- 1 Fruit sold at Costco, Sam's Club recalled after listeria found at packing company
- 2 Massive industrial fire shuts down state highway, causes flight cancelations
- 3 45 cows killed by single lightning strike near Darby
- 4 Mother of teen charged with rape facing child sex abuse charges
- 5 Hail-hit homeowners struggle with mortgage companies over insurance money
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WASHINGTON -- Some elections are contests between voters who are happy and voters who are not. This fall's elections are of a different sort: Since almost all the voters are unhappy with politics, the battle will be over which party gets the blame for dysfunction, inaction and disillusionment.
WASHINGTON — You cannot talk for very long to a conservative these days without hearing the words "constitutional" and "constitutionalist."
WASHINGTON — “There is something a bit strange, there is something a bit unusual about a Republican primary that’s decided by liberal Democrats.”
WASHINGTON — The infinitely valuable Yiddish word "chutzpah" is defined as "shameless audacity" or "impudence."
WASHINGTON — In 1961, John F. Kennedy said: “In the past, those who foolishly sought power by riding the back of the tiger ended up inside.”
LOUISVILLE, Ky. — Anyone with a weak stomach and refined sensibilities should stay out of Kentucky for the next six months.
WASHINGTON — To understand why religious freedom matters, put yourself in the position of someone who is part of a minority faith tradition in a town or nation that overwhelmingly adheres to a different creed. Then judge public practices by how they would affect the hypothetical you.
WASHINGTON — Have we gone stark raving mad?
CHICAGO — The Democrats' biggest strategic challenge in maintaining control of the U.S. Senate involves motivating the party's base while simultaneously attracting swing and even Republican voters in contests being waged in conservative states.
WASHINGTON — We are at a point where we will soon have vicious ideological debates over motherhood and apple pie.
WASHINGTON — Finding a way out of our current political impasse requires some agreement on what problems we need to solve. If anything should unite left, center and right, it is the value of work and the idea, in Bill Clinton’s signature phrase, that those who “work hard and play by the rule…
WASHINGTON — You never get a second chance to make a first impression. But at the end of this month, the new health care law will get a third chance to make a decent impression — finally.
WASHINGTON — Religion makes a lot of mistakes.
WASHINGTON — Certain political cliches cry out to join the list of the biggest lies in the world. Today's candidate: Partisan politics stops at the water's edge.
WASHINGTON — Social and religious conservatives should have been the first to oppose the Arizona Legislature’s effort to allow businesses to discriminate against same-sex couples on religious grounds.
WASHINGTON — The law is supposed to solve problems, not create them. Laws should provide for as much clarity as possible, not expand the realms of ambiguity and subjectivity. Laws ought to bring about the practical results their promoters claim they’ll achieve. And at its best, the law can h…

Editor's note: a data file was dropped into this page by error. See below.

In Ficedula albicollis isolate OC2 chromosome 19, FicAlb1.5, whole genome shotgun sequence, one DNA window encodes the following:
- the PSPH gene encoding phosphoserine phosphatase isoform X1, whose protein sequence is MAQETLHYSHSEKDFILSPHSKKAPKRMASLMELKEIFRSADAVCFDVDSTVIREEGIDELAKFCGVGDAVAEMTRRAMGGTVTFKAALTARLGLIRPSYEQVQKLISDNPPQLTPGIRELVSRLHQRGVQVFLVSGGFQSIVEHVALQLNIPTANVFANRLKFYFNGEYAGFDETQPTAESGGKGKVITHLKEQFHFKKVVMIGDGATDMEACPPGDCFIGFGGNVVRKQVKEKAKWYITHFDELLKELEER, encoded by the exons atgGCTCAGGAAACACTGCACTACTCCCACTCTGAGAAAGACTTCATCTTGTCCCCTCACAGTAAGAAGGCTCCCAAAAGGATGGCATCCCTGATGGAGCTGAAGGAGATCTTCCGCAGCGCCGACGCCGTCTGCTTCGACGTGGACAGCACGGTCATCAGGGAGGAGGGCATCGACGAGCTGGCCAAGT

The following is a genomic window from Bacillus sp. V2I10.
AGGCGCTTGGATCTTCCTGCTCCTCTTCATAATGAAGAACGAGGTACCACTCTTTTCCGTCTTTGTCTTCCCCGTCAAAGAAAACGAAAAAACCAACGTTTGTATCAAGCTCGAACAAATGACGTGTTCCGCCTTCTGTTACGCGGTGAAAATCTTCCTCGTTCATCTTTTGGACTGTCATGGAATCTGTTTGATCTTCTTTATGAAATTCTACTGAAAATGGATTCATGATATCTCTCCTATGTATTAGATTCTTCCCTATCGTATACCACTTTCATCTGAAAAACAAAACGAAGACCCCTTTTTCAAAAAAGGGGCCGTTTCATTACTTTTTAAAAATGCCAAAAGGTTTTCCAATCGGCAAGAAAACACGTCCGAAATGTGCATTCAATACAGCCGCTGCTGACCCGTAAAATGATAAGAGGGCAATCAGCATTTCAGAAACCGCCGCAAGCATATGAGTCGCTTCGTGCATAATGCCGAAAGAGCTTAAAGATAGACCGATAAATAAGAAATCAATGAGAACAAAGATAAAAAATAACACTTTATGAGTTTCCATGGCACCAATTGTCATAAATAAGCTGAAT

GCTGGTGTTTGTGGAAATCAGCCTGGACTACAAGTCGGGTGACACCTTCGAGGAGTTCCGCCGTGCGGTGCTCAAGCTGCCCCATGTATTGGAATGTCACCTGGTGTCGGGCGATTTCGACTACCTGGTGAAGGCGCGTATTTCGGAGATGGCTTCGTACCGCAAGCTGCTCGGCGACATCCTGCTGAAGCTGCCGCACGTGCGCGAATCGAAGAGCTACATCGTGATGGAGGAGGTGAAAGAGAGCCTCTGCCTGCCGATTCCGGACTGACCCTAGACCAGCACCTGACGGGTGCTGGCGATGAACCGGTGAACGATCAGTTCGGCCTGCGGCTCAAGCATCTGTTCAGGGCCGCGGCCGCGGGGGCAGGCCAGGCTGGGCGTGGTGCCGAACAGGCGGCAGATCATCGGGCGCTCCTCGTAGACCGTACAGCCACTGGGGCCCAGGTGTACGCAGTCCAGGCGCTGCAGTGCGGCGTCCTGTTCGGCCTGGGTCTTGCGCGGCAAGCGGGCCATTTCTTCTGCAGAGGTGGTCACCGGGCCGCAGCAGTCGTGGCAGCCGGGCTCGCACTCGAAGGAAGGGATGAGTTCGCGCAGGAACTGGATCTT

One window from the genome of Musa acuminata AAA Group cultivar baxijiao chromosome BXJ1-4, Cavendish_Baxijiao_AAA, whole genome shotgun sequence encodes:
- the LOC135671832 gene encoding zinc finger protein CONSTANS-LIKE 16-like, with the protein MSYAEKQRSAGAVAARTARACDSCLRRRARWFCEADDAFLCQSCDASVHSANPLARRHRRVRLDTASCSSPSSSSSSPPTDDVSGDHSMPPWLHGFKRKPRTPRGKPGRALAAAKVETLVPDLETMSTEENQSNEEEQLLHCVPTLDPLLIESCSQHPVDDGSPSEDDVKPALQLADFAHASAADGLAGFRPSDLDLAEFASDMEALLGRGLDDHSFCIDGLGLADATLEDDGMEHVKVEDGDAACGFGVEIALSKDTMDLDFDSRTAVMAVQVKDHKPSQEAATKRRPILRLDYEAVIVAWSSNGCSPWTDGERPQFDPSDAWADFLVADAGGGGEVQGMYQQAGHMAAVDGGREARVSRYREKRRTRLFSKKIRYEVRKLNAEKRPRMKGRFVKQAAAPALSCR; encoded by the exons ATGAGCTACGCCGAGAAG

WASHINGTON — One of my favorite moments during the 2012 Republican presidential contest came when Ron Paul, fresh from his strong showing in Iowa, triumphantly told his supporters: “We’re all Austrians now!”
WASHINGTON — One of the best arguments for health-insurance reform is that our traditional employer-based system often locked people into jobs they wanted to leave but couldn’t because they feared they wouldn’t be able to get affordable coverage elsewhere.
WASHINGTON — It was a bittersweet briefing that told us exactly where the Obama administration finds itself at the dawn of its sixth year.
WASHINGTON — What is the greatest fear of conservatives when they warn against the dangers of big government? It is that a leader or the coterie around him will abuse the authority of the state arbitrarily to gather yet more power, punish opponents and, in the process, harm rank-and-file cit…
WASHINGTON — I have no desire to smoke marijuana, partly because doing so might drive me back to the cigarette habit I broke two decades ago. I don’t want to be one of those “cool parents” who pretend to be as culturally advanced as their kids. In my case, that’s a ridiculous aspiration anyway.
WASHINGTON — Why are we arguing about issues that were settled decades ago? Why, for example, is it so hard to extend unemployment insurance at a time when the jobless rate nationally is still at 7 percent, and higher than that in 21 states?
WASHINGTON — “Has this been the worst year of your presidency?”
LOUISVILLE, Ky. — The debate over the Affordable Care Act can stay small, focusing on website failures and other short-term difficulties facing the law. Or it can get bigger, with wider insurance coverage seen as part of a larger struggle for social justice in a nation growing steadily less equal.
WASHINGTON — Christianity has often been used over the centuries to prop up the powerful. But from the beginning, the Christian message has been subversive of political systems, judgmental toward those at the top, and demanding of all who take it seriously.